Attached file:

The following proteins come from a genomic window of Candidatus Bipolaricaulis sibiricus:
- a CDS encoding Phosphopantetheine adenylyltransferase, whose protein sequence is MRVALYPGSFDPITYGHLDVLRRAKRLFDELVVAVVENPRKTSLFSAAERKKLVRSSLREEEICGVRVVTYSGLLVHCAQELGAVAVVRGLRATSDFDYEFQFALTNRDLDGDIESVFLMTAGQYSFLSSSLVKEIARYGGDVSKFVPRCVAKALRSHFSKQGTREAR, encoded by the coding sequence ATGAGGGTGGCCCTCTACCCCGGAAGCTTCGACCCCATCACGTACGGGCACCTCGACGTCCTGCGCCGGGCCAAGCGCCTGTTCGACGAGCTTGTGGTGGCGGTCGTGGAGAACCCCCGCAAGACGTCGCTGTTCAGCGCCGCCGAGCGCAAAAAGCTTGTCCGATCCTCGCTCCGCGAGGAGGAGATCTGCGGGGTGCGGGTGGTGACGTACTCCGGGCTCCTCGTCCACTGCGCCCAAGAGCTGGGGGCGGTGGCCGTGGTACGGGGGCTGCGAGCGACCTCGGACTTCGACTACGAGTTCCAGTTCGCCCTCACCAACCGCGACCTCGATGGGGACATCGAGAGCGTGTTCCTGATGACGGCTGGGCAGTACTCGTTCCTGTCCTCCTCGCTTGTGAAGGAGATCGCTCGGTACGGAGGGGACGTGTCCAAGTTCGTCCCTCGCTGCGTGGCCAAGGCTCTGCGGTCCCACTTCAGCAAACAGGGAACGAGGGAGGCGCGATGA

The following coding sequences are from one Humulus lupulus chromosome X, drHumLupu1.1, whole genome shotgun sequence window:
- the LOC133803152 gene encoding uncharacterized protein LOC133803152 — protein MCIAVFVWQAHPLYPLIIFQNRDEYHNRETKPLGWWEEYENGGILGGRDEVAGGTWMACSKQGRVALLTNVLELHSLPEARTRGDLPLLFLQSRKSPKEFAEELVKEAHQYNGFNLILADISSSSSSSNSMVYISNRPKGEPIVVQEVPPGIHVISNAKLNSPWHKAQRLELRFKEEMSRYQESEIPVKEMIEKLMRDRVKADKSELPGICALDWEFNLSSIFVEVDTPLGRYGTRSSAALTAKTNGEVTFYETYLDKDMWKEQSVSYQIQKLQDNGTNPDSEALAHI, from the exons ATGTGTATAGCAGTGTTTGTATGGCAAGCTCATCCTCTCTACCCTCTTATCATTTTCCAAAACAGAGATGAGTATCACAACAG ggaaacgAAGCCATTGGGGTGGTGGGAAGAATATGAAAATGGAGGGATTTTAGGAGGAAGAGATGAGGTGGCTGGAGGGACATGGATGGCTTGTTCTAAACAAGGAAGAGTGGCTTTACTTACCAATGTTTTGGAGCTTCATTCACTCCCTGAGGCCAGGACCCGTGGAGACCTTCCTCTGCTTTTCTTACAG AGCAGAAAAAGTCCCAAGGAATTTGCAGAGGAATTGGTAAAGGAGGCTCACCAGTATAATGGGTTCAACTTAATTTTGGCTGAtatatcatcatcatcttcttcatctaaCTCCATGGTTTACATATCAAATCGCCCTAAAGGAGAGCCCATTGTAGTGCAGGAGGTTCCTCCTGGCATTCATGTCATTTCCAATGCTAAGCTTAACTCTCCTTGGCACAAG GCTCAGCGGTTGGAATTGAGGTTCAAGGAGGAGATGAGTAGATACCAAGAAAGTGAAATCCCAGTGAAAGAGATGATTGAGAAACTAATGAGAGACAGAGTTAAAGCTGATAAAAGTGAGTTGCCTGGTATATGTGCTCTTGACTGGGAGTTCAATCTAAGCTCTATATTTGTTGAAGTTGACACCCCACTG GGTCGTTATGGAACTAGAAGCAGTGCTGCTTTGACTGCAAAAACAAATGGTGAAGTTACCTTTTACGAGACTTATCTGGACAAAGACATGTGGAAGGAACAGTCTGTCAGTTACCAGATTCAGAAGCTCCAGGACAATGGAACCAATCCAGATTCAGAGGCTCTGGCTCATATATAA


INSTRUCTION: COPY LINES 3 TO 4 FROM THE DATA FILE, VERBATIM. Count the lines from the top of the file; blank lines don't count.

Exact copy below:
The following coding sequences are from one Humulus lupulus chromosome X, drHumLupu1.1, whole genome shotgun sequence window:
- the LOC133803152 gene encoding uncharacterized protein LOC133803152 — protein MCIAVFVWQAHPLYPLIIFQNRDEYHNRETKPLGWWEEYENGGILGGRDEVAGGTWMACSKQGRVALLTNVLELHSLPEARTRGDLPLLFLQSRKSPKEFAEELVKEAHQYNGFNLILADISSSSSSSNSMVYISNRPKGEPIVVQEVPPGIHVISNAKLNSPWHKAQRLELRFKEEMSRYQESEIPVKEMIEKLMRDRVKADKSELPGICALDWEFNLSSIFVEVDTPLGRYGTRSSAALTAKTNGEVTFYETYLDKDMWKEQSVSYQIQKLQDNGTNPDSEALAHI, from the exons ATGTGTATAGCAGTGTTTGTATGGCAAGCTCATCCTCTCTACCCTCTTATCATTTTCCAAAACAGAGATGAGTATCACAACAG ggaaacgAAGCCATTGGGGTGGTGGGAAGAATATGAAAATGGAGGGATTTTAGGAGGAAGAGATGAGGTGGCTGGAGGGACATGGATGGCTTGTTCTAAACAAGGAAGAGTGGCTTTACTTACCAATGTTTTGGAGCTTCATTCACTCCCTGAGGCCAGGACCCGTGGAGACCTTCCTCTGCTTTTCTTACAG AGCAGAAAAAGTCCCAAGGAATTTGCAGAGGAATTGGTAAAGGAGGCTCACCAGTATAATGGGTTCAACTTAATTTTGGCTGAtatatcatcatcatcttcttcatctaaCTCCATGGTTTACATATCAAATCGCCCTAAAGGAGAGCCCATTGTAGTGCAGGAGGTTCCTCCTGGCATTCATGTCATTTCCAATGCTAAGCTTAACTCTCCTTGGCACAAG GCTCAGCGGTTGGAATTGAGGTTCAAGGAGGAGATGAGTAGATACCAAGAAAGTGAAATCCCAGTGAAAGAGATGATTGAGAAACTAATGAGAGACAGAGTTAAAGCTGATAAAAGTGAGTTGCCTGGTATATGTGCTCTTGACTGGGAGTTCAATCTAAGCTCTATATTTGTTGAAGTTGACACCCCACTG GGTCGTTATGGAACTAGAAGCAGTGCTGCTTTGACTGCAAAAACAAATGGTGAAGTTACCTTTTACGAGACTTATCTGGACAAAGACATGTGGAAGGAACAGTCTGTCAGTTACCAGATTCAGAAGCTCCAGGACAATGGAACCAATCCAGATTCAGAGGCTCTGGCTCATATATAA